(Click here for the full schedule at the Maryland Romance Writers Stage – some SUPER historical fiction, women’s fiction and romance writing talent will be featured)
Hope I’ve tempted you to mark your calendar! I can’t wait to see you!
For the superstitious, thirteen is hardly an auspicious number. And, as those of you who’ve read my blog post at Book Pregnant know, a novel more than three months past its release can start to get lost in the shuffle, leaving its author with a case of the not-so-new-anymore blues. Call me a cockeyed optimist but I choose to face the thirteen-week anniversary of the release of The Sister Queens with a list of thirteen reasons (in no particular order) that I am grateful to be JUST WHERE AND WHEN I AM.
1. My day started with this touching shout out from fellow writer Joey Francisco. Joey reminds us that reading can transport people—even people oppressed by pain and illness—and she challenges authors to “pay it forward” by donating a copy of their work to the book cart at their local hospital. What a timely reminder of the magic of fiction, and what a fantastic service idea!
2. Reviewers have been generous. To date The Sister Queens has received more than three-dozen very positive reviews. Most recently, The School Library Journal declared:
Word on the street (rather, consensus among historical fiction bloggers) is that this is an author to watch whose book is a page-turner, fast-paced, emotional, passionate, well-written and carefully researched.”
3. The Fans are FANTASTIC. I am constantly hearing from new people who love my book and support my writing. Readers, your notes, direct messages, and tweets mean so very much. Thank you. Thirteen weeks on, I am still receiving photos from Queen Spotters around the country. Got another picture of The Sister Queens lounging on a bed inMaine just this past weekend.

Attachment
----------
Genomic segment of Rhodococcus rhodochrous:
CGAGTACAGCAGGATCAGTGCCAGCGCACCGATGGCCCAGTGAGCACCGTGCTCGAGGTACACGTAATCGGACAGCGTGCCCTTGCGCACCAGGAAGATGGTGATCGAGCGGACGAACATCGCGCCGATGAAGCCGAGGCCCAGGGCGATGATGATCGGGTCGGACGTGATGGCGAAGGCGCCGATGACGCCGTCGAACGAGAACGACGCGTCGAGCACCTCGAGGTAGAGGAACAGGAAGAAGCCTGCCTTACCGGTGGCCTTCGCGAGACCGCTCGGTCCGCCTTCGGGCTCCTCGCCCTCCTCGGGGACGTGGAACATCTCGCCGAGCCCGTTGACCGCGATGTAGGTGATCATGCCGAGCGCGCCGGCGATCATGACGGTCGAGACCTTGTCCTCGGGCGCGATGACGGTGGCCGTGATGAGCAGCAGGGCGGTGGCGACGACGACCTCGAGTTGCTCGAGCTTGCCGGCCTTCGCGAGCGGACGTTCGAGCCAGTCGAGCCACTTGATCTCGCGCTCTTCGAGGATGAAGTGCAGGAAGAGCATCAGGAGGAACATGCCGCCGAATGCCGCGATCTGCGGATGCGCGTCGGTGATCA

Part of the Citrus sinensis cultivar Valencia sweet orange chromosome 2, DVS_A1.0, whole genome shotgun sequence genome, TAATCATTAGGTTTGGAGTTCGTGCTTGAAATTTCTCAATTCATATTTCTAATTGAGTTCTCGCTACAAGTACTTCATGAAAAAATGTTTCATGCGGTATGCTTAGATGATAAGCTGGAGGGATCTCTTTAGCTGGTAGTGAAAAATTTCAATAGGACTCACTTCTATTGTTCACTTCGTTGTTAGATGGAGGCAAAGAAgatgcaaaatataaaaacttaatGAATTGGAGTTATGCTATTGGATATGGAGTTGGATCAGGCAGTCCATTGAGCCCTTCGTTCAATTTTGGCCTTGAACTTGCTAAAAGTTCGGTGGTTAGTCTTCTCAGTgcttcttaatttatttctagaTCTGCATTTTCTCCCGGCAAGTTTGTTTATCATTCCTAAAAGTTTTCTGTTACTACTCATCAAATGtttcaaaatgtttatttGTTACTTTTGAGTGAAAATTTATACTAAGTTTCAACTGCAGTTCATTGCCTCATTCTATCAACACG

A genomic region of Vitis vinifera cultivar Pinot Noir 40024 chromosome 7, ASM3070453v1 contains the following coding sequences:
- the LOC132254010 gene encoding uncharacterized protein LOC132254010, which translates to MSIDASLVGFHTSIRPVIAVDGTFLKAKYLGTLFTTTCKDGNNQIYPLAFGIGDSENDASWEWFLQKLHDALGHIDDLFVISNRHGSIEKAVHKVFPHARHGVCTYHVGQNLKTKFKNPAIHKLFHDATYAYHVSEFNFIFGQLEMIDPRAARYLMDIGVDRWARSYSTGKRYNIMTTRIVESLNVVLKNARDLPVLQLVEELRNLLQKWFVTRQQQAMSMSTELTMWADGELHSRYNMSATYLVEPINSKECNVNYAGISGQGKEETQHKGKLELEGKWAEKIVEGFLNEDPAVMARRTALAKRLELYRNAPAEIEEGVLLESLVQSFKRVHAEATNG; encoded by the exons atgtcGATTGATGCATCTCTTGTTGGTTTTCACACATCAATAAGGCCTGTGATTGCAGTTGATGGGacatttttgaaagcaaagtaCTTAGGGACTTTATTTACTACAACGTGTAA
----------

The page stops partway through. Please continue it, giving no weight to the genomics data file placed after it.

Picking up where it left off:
4. I’ve been invited to be a Presenting Author at the 2012 Baltimore Book Festival. What better way to spend the last weekend in September? I will be participating in a number of panels including a discussion of “Trends in Historical Fiction” and (oh JOY) a reconstitution of the “Sex and the Historical Novelist” panel that Kate Quinn, Stephanie Dray and I created for our triple-author appearance in April
5. I hit my all-time high Amazon ranking for The Sister Queens in trade paperback on my twelve-week anniversary! Looks like buzz is building sales even if The Sister Queens is not a “new release” anymore.
6. High fives, hand-holding and the occasional shoulder as needed from fellow writers make a solitary profession less so. I’ve never been in a more supportive profession. From the marvelous writers whose blurbs grace The Sister Queen’s cover, to the twenty-nine fellow members of my debut author group, Book Pregnant, the past thirteen weeks have been full of fellow writers willing to lend an ear or a hand as I navigated my debut. Talk about renewed faith in mankind.